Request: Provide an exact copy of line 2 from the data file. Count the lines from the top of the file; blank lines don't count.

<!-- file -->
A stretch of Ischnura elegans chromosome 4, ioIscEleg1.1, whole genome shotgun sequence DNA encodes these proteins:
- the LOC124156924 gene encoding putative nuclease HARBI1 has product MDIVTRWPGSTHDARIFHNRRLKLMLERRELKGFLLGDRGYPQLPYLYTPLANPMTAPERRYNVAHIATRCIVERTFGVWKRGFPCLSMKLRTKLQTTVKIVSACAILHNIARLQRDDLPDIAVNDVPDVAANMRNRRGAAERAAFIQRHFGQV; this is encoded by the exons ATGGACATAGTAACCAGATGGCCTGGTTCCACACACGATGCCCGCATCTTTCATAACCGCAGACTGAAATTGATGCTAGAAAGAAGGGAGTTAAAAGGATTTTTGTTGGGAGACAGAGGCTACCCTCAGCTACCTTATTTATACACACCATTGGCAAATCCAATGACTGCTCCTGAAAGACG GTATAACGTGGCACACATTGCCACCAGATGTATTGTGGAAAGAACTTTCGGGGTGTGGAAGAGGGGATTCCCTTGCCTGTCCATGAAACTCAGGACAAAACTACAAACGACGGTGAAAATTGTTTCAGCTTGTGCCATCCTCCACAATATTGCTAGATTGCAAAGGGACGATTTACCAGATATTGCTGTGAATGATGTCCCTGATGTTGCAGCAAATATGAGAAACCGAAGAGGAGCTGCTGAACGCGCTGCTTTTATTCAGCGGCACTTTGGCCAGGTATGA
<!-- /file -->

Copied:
- the LOC124156924 gene encoding putative nuclease HARBI1 has product MDIVTRWPGSTHDARIFHNRRLKLMLERRELKGFLLGDRGYPQLPYLYTPLANPMTAPERRYNVAHIATRCIVERTFGVWKRGFPCLSMKLRTKLQTTVKIVSACAILHNIARLQRDDLPDIAVNDVPDVAANMRNRRGAAERAAFIQRHFGQV; this is encoded by the exons ATGGACATAGTAACCAGATGGCCTGGTTCCACACACGATGCCCGCATCTTTCATAACCGCAGACTGAAATTGATGCTAGAAAGAAGGGAGTTAAAAGGATTTTTGTTGGGAGACAGAGGCTACCCTCAGCTACCTTATTTATACACACCATTGGCAAATCCAATGACTGCTCCTGAAAGACG GTATAACGTGGCACACATTGCCACCAGATGTATTGTGGAAAGAACTTTCGGGGTGTGGAAGAGGGGATTCCCTTGCCTGTCCATGAAACTCAGGACAAAACTACAAACGACGGTGAAAATTGTTTCAGCTTGTGCCATCCTCCACAATATTGCTAGATTGCAAAGGGACGATTTACCAGATATTGCTGTGAATGATGTCCCTGATGTTGCAGCAAATATGAGAAACCGAAGAGGAGCTGCTGAACGCGCTGCTTTTATTCAGCGGCACTTTGGCCAGGTATGA